Male fertility and strategies for fertility preservation following childhood cancer treatment

R.T. Mitchell, P.T.K. Saunders, R.M. Sharpe, C.J.H. Kelnar, W.H.B. Wallace

Research output: Chapter in Book/Report/Conference proceedingOther chapter contribution


Infertility in the male is a potential complication of childhood cancer treatment for long-term survivors. The risk is dependent primarily on the treatment used, but also on the underlying disease. Chemotherapy (especially alkylating agents) and radiotherapy, even in low doses, may damage the seminiferous epithelium and impair spermatogenesis in both children and adults. Leydig cell function and testosterone production are generally preserved after chemotherapy and low dose radiotherapy, whilst larger doses of radiotherapy may result in hypogonadism. Patients treated with potentially gonadotoxic treatments require regular multidisciplinary follow-up including assessment of puberty and gonadal function. Currently the only option available for fertility preservation in young males treated for cancer is semen cryopreservation. For pre-pubertal patients, techniques for fertility preservation remain theoretical and as yet unproven. These include hormonal manipulation of the gonadal environment before treatment, germ cell transplantation and testis xenografting, which have all shown promise in a variety of animal studies. Refinement of these techniques requires investigations in relevant animal models. In the present chapter we include data which suggest that the common marmoset (Callithrix jacchus) monkey, a New World primate, exhibits important parallels with human testicular development and may help us to understand why the pre-pubertal testis is vulnerable to effects of cytotoxic therapy on future fertility.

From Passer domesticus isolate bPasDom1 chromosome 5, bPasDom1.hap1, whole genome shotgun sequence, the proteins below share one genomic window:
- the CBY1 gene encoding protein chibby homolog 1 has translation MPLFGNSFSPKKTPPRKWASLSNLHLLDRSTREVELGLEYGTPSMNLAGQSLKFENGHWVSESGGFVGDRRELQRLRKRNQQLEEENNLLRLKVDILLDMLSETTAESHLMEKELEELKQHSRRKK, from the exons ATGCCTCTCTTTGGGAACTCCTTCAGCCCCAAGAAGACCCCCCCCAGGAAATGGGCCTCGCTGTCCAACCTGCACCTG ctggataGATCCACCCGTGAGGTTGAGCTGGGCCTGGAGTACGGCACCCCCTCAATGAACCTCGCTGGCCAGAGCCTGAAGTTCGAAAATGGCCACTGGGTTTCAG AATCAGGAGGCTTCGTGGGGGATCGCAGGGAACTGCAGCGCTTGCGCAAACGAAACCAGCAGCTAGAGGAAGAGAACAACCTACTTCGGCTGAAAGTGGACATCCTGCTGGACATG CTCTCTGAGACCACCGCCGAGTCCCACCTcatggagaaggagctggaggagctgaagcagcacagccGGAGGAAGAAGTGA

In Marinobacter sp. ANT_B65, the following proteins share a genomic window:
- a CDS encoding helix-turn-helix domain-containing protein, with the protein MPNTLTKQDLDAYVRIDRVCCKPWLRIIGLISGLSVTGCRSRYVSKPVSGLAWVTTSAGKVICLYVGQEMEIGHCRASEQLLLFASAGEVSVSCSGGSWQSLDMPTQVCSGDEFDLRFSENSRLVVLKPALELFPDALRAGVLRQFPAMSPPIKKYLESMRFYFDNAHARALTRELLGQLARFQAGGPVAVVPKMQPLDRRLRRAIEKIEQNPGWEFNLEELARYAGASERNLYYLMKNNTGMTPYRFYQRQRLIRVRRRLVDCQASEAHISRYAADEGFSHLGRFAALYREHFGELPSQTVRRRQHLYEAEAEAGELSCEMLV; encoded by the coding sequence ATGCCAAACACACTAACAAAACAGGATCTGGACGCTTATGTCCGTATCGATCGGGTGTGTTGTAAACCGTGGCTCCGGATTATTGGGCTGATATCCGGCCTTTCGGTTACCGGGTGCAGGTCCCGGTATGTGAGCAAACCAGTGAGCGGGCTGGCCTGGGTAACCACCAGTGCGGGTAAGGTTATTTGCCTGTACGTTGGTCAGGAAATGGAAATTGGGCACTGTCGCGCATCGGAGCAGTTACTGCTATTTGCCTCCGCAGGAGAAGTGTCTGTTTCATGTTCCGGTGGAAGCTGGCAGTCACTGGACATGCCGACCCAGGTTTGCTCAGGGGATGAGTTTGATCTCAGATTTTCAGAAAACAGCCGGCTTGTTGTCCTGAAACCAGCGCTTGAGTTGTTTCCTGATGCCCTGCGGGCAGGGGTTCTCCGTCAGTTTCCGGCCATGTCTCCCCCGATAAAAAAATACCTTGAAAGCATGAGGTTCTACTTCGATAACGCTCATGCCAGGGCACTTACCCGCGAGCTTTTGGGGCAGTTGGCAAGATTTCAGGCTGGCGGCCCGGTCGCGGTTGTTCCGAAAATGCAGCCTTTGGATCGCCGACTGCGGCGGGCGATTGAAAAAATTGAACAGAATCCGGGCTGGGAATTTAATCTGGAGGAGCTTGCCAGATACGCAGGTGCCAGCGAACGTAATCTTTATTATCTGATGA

Original languageEnglish
Title of host publicationEndocrine Development
Number of pages34
Publication statusPublished - 1 Jan 2009


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